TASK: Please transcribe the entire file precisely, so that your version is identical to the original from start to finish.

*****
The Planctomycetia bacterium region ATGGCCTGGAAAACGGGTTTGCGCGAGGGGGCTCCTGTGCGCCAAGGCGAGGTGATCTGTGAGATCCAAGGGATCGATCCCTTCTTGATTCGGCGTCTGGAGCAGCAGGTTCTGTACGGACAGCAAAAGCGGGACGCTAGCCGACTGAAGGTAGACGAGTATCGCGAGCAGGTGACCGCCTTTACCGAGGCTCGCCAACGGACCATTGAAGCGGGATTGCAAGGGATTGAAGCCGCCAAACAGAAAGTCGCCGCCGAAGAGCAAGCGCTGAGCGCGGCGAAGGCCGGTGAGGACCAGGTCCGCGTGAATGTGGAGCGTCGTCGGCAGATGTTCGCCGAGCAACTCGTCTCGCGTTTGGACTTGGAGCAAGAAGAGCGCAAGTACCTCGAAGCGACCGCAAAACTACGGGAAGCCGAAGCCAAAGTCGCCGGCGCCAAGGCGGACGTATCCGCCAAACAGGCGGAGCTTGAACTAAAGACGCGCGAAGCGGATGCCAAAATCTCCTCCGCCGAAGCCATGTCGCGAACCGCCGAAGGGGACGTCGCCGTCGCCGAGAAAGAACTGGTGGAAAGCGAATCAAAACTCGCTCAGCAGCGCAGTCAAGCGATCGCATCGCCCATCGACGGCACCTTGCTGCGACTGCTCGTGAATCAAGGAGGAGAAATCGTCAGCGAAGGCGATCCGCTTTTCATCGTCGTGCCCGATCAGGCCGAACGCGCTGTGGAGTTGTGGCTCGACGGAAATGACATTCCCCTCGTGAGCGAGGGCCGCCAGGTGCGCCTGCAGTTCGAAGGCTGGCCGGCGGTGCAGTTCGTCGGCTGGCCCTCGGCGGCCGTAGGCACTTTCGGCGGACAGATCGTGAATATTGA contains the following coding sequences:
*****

The Planctomycetia bacterium region ATGGCCTGGAAAACGGGTTTGCGCGAGGGGGCTCCTGTGCGCCAAGGCGAGGTGATCTGTGAGATCCAAGGGATCGATCCCTTCTTGATTCGGCGTCTGGAGCAGCAGGTTCTGTACGGACAGCAAAAGCGGGACGCTAGCCGACTGAAGGTAGACGAGTATCGCGAGCAGGTGACCGCCTTTACCGAGGCTCGCCAACGGACCATTGAAGCGGGATTGCAAGGGATTGAAGCCGCCAAACAGAAAGTCGCCGCCGAAGAGCAAGCGCTGAGCGCGGCGAAGGCCGGTGAGGACCAGGTCCGCGTGAATGTGGAGCGTCGTCGGCAGATGTTCGCCGAGCAACTCGTCTCGCGTTTGGACTTGGAGCAAGAAGAGCGCAAGTACCTCGAAGCGACCGCAAAACTACGGGAAGCCGAAGCCAAAGTCGCCGGCGCCAAGGCGGACGTATCCGCCAAACAGGCGGAGCTTGAACTAAAGACGCGCGAAGCGGATGCCAAAATCTCCTCCGCCGAAGCCATGTCGCGAACCGCCGAAGGGGACGTCGCCGTCGCCGAGAAAGAACTGGTGGAAAGCGAATCAAAACTCGCTCAGCAGCGCAGTCAAGCGATCGCATCGCCCATCGACGGCACCTTGCTGCGACTGCTCGTGAATCAAGGAGGAGAAATCGTCAGCGAAGGCGATCCGCTTTTCATCGTCGTGCCCGATCAGGCCGAACGCGCTGTGGAGTTGTGGCTCGACGGAAATGACATTCCCCTCGTGAGCGAGGGCCGCCAGGTGCGCCTGCAGTTCGAAGGCTGGCCGGCGGTGCAGTTCGTCGGCTGGCCCTCGGCGGCCGTAGGCACTTTCGGCGGACAGATCGTGAATATTGA contains the following coding sequences: